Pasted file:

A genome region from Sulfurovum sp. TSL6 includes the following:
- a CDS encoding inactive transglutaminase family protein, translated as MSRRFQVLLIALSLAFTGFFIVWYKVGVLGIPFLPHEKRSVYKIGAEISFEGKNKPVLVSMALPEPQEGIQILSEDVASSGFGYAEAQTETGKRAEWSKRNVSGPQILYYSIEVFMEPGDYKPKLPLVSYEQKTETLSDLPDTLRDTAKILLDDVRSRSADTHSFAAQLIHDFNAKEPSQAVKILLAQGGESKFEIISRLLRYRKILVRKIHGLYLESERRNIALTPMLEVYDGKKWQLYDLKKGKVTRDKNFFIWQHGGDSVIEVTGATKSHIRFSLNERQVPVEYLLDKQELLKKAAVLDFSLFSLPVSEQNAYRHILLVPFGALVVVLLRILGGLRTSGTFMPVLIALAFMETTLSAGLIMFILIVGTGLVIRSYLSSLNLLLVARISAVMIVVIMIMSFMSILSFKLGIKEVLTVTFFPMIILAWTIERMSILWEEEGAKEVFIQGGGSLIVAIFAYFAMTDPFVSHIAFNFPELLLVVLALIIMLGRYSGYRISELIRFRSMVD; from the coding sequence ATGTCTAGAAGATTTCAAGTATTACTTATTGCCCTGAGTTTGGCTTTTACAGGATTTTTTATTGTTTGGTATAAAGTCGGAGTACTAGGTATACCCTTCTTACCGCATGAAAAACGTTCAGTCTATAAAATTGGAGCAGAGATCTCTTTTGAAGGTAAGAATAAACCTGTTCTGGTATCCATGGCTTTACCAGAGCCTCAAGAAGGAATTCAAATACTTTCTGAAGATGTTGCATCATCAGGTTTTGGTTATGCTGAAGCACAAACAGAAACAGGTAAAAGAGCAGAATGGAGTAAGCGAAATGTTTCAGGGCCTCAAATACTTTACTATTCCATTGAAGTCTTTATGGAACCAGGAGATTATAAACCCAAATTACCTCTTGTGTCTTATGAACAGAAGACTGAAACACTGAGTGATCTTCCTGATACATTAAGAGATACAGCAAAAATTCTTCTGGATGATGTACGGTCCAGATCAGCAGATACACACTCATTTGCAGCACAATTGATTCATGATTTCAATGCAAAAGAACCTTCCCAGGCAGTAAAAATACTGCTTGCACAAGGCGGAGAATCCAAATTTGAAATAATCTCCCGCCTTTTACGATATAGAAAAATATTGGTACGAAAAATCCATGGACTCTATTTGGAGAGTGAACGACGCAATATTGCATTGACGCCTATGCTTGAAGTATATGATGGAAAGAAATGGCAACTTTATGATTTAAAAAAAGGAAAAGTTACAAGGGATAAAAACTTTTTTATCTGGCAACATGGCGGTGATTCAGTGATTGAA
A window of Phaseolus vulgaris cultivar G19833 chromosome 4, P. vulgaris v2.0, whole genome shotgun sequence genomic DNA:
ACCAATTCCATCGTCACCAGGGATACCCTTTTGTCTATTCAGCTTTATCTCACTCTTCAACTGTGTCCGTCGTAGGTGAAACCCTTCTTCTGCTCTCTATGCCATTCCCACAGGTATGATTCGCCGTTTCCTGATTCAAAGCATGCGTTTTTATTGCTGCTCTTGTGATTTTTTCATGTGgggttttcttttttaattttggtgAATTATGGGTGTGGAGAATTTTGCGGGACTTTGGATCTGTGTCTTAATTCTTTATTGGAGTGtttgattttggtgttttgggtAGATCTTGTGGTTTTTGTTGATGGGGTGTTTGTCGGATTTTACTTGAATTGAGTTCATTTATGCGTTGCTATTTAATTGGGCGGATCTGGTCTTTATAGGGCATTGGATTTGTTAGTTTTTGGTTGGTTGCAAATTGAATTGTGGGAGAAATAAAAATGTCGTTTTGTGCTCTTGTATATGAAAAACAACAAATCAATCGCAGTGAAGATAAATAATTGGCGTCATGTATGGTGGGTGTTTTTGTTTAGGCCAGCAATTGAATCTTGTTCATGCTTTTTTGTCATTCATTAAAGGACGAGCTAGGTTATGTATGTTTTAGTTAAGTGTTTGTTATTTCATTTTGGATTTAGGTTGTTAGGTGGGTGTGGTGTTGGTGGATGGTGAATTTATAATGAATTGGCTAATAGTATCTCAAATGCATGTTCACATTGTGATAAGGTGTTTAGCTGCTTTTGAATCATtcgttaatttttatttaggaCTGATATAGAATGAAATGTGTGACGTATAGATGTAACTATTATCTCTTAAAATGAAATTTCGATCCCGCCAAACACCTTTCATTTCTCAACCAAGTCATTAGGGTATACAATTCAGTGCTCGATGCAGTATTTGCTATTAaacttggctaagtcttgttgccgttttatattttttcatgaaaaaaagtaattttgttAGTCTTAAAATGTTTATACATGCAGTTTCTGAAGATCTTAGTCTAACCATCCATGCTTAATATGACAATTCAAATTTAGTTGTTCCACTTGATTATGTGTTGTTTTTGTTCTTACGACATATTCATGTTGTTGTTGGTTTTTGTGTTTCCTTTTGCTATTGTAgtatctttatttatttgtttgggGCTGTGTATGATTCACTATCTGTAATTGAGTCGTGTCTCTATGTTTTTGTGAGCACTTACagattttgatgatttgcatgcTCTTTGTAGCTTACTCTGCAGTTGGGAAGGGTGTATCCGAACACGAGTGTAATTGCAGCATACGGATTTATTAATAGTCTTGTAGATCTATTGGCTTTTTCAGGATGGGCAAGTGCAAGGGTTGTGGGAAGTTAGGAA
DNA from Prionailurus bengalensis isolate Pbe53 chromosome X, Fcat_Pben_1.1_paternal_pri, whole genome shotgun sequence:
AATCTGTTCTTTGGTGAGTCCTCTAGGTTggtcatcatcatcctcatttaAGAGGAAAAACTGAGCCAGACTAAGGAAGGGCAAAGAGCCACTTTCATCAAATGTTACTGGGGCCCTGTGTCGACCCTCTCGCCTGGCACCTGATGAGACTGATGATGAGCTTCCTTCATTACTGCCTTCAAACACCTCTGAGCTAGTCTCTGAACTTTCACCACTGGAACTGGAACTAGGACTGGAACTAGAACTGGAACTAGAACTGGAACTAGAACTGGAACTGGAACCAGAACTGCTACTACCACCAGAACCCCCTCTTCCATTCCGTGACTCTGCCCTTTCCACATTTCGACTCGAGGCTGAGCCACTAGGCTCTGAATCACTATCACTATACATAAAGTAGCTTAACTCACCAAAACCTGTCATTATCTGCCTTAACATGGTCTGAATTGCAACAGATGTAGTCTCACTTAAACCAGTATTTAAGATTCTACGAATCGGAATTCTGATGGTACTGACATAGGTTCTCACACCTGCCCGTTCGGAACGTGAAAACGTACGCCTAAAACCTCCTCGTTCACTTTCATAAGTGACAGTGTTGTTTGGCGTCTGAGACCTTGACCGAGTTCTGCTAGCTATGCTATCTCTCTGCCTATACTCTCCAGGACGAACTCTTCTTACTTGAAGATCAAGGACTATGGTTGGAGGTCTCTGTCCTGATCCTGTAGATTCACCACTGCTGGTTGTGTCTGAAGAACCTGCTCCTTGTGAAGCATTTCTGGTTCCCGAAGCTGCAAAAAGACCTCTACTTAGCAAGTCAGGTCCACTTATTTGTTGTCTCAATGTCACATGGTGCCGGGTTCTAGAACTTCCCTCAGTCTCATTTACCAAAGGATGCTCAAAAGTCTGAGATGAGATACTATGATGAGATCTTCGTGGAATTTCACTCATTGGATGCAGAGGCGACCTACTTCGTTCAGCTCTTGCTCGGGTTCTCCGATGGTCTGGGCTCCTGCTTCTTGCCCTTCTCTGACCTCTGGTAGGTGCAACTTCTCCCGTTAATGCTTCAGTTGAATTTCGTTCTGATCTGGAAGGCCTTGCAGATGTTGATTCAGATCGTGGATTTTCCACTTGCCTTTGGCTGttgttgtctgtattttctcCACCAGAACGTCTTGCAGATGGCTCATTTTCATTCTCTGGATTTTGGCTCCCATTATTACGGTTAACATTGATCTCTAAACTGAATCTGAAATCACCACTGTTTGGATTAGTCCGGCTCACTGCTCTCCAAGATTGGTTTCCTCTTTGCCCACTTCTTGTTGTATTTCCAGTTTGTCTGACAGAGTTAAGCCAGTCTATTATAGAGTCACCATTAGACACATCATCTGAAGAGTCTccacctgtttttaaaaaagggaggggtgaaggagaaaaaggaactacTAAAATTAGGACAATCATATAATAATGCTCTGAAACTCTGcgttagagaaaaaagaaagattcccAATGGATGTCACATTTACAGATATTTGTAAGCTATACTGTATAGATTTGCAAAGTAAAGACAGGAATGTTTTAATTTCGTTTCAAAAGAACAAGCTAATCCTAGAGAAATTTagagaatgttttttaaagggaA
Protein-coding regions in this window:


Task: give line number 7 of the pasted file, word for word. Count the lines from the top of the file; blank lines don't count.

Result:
Protein-coding regions in this window: